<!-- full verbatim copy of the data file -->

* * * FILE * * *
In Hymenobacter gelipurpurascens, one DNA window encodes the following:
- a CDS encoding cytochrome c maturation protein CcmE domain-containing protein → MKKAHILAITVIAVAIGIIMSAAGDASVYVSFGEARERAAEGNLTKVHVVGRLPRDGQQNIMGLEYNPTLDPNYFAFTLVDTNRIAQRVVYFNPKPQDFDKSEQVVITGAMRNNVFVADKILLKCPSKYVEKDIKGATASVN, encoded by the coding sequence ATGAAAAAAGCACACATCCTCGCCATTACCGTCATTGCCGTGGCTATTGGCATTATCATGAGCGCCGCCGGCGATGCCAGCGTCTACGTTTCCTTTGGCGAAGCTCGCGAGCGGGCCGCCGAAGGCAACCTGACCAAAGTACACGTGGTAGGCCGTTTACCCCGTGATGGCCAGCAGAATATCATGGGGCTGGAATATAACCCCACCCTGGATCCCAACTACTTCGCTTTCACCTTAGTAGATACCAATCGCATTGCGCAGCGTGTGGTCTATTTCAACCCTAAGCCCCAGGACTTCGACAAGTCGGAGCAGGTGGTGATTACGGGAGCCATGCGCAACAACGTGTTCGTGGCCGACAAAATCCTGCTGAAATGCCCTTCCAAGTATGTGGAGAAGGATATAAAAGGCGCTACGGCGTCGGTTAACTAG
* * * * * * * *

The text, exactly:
In Hymenobacter gelipurpurascens, one DNA window encodes the following:
- a CDS encoding cytochrome c maturation protein CcmE domain-containing protein → MKKAHILAITVIAVAIGIIMSAAGDASVYVSFGEARERAAEGNLTKVHVVGRLPRDGQQNIMGLEYNPTLDPNYFAFTLVDTNRIAQRVVYFNPKPQDFDKSEQVVITGAMRNNVFVADKILLKCPSKYVEKDIKGATASVN, encoded by the coding sequence ATGAAAAAAGCACACATCCTCGCCATTACCGTCATTGCCGTGGCTATTGGCATTATCATGAGCGCCGCCGGCGATGCCAGCGTCTACGTTTCCTTTGGCGAAGCTCGCGAGCGGGCCGCCGAAGGCAACCTGACCAAAGTACACGTGGTAGGCCGTTTACCCCGTGATGGCCAGCAGAATATCATGGGGCTGGAATATAACCCCACCCTGGATCCCAACTACTTCGCTTTCACCTTAGTAGATACCAATCGCATTGCGCAGCGTGTGGTCTATTTCAACCCTAAGCCCCAGGACTTCGACAAGTCGGAGCAGGTGGTGATTACGGGAGCCATGCGCAACAACGTGTTCGTGGCCGACAAAATCCTGCTGAAATGCCCTTCCAAGTATGTGGAGAAGGATATAAAAGGCGCTACGGCGTCGGTTAACTAG